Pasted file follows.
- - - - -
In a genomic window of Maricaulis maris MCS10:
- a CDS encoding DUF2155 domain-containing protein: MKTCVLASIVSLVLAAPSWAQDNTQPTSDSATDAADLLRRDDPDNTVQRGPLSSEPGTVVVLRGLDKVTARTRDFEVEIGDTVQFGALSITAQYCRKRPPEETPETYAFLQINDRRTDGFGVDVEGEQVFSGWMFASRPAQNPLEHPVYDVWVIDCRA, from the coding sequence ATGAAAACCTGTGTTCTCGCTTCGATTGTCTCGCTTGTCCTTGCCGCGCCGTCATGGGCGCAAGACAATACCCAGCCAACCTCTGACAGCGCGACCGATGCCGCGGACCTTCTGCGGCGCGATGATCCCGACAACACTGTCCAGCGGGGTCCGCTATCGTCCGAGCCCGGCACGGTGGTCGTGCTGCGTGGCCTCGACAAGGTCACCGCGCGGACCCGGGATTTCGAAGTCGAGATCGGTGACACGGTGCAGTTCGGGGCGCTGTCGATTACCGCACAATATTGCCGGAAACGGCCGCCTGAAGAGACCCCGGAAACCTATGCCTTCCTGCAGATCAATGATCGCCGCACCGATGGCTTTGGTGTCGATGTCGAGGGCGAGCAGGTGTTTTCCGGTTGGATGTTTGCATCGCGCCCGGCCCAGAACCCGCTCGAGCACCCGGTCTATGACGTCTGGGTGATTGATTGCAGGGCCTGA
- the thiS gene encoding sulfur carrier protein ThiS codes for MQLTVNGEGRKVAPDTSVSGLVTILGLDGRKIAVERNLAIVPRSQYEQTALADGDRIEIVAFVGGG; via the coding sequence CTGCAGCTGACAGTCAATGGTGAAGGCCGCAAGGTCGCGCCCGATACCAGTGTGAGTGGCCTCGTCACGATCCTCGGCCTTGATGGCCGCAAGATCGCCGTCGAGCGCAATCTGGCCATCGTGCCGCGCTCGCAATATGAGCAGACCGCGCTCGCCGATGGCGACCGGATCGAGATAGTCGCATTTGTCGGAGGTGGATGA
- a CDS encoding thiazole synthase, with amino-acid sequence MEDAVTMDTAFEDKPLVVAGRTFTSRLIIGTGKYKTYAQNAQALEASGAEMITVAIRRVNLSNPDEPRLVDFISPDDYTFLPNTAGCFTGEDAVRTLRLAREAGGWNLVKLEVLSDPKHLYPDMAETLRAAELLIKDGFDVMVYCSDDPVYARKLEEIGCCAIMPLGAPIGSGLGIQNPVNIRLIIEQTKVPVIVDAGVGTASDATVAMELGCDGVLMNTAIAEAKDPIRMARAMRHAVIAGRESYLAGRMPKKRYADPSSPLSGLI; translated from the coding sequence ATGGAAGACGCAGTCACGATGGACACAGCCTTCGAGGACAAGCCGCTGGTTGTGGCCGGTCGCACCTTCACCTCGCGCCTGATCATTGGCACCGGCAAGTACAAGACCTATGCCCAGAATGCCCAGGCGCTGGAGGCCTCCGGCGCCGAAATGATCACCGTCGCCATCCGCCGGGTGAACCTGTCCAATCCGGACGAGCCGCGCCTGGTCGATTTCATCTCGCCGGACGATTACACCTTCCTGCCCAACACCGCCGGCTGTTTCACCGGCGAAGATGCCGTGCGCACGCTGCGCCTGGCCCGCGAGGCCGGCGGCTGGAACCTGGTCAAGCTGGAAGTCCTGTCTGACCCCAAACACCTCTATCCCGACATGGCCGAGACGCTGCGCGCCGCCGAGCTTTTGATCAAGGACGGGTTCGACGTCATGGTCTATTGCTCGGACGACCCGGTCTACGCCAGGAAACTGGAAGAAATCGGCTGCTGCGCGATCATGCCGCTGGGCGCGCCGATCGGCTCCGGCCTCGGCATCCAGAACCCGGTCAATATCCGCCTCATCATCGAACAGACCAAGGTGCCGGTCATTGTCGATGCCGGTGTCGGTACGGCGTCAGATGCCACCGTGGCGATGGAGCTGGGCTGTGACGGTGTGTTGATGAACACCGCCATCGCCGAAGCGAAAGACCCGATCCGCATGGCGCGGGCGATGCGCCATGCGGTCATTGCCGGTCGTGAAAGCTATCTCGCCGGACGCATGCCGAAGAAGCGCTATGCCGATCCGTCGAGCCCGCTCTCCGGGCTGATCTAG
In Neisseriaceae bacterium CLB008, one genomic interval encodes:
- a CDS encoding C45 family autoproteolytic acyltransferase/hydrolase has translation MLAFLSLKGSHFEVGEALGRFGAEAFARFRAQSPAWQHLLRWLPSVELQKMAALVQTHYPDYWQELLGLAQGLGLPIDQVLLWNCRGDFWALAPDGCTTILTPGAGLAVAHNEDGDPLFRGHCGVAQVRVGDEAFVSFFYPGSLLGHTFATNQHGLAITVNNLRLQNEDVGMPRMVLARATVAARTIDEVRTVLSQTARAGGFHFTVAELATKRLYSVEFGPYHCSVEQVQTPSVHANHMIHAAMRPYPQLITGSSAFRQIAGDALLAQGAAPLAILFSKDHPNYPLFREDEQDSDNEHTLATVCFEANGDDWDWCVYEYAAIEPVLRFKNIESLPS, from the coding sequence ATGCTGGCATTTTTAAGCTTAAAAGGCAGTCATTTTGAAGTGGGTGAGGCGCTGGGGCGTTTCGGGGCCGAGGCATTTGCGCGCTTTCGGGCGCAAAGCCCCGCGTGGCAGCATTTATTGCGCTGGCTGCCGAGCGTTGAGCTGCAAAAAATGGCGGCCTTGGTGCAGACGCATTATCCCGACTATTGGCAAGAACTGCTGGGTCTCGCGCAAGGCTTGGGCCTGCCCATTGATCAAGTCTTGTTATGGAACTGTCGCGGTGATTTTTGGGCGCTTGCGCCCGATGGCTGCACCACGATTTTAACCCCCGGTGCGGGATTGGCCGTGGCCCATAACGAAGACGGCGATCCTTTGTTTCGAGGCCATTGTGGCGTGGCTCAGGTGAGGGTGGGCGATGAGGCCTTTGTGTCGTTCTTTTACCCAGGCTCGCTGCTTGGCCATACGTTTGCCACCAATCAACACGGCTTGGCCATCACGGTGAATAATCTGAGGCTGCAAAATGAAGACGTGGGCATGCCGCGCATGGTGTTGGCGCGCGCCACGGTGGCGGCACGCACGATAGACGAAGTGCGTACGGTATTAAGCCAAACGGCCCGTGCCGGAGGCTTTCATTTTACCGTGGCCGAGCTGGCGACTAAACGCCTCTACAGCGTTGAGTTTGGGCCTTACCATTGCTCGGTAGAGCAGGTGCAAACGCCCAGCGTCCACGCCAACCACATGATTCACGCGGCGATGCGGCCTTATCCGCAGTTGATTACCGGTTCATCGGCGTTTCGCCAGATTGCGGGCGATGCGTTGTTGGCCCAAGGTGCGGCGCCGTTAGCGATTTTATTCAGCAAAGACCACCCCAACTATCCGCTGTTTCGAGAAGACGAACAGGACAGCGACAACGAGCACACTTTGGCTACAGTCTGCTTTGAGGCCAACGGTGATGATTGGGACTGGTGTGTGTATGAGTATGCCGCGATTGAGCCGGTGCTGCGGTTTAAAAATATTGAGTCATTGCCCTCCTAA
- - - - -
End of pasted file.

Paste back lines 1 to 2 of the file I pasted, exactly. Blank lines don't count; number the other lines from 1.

In a genomic window of Maricaulis maris MCS10:
- a CDS encoding DUF2155 domain-containing protein: MKTCVLASIVSLVLAAPSWAQDNTQPTSDSATDAADLLRRDDPDNTVQRGPLSSEPGTVVVLRGLDKVTARTRDFEVEIGDTVQFGALSITAQYCRKRPPEETPETYAFLQINDRRTDGFGVDVEGEQVFSGWMFASRPAQNPLEHPVYDVWVIDCRA, from the coding sequence ATGAAAACCTGTGTTCTCGCTTCGATTGTCTCGCTTGTCCTTGCCGCGCCGTCATGGGCGCAAGACAATACCCAGCCAACCTCTGACAGCGCGACCGATGCCGCGGACCTTCTGCGGCGCGATGATCCCGACAACACTGTCCAGCGGGGTCCGCTATCGTCCGAGCCCGGCACGGTGGTCGTGCTGCGTGGCCTCGACAAGGTCACCGCGCGGACCCGGGATTTCGAAGTCGAGATCGGTGACACGGTGCAGTTCGGGGCGCTGTCGATTACCGCACAATATTGCCGGAAACGGCCGCCTGAAGAGACCCCGGAAACCTATGCCTTCCTGCAGATCAATGATCGCCGCACCGATGGCTTTGGTGTCGATGTCGAGGGCGAGCAGGTGTTTTCCGGTTGGATGTTTGCATCGCGCCCGGCCCAGAACCCGCTCGAGCACCCGGTCTATGACGTCTGGGTGATTGATTGCAGGGCCTGA